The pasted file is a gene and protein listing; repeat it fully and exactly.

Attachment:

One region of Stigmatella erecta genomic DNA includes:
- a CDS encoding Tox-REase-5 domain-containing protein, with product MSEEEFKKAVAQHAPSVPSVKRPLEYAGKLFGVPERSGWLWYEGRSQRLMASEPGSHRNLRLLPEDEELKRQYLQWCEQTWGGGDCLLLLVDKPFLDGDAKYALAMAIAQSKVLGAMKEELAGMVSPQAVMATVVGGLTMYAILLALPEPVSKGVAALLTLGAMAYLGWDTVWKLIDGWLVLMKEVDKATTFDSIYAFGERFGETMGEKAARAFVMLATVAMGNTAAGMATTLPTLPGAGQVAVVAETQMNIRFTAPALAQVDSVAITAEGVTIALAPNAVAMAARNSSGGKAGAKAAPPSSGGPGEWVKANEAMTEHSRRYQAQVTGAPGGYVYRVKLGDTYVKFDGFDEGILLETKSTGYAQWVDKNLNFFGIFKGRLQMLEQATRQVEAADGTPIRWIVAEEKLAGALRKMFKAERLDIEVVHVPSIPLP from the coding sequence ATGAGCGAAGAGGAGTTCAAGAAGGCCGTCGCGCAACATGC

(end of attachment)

One region of Stigmatella erecta genomic DNA includes:
- a CDS encoding Tox-REase-5 domain-containing protein, with product MSEEEFKKAVAQHAPSVPSVKRPLEYAGKLFGVPERSGWLWYEGRSQRLMASEPGSHRNLRLLPEDEELKRQYLQWCEQTWGGGDCLLLLVDKPFLDGDAKYALAMAIAQSKVLGAMKEELAGMVSPQAVMATVVGGLTMYAILLALPEPVSKGVAALLTLGAMAYLGWDTVWKLIDGWLVLMKEVDKATTFDSIYAFGERFGETMGEKAARAFVMLATVAMGNTAAGMATTLPTLPGAGQVAVVAETQMNIRFTAPALAQVDSVAITAEGVTIALAPNAVAMAARNSSGGKAGAKAAPPSSGGPGEWVKANEAMTEHSRRYQAQVTGAPGGYVYRVKLGDTYVKFDGFDEGILLETKSTGYAQWVDKNLNFFGIFKGRLQMLEQATRQVEAADGTPIRWIVAEEKLAGALRKMFKAERLDIEVVHVPSIPLP from the coding sequence ATGAGCGAAGAGGAGTTCAAGAAGGCCGTCGCGCAACATGC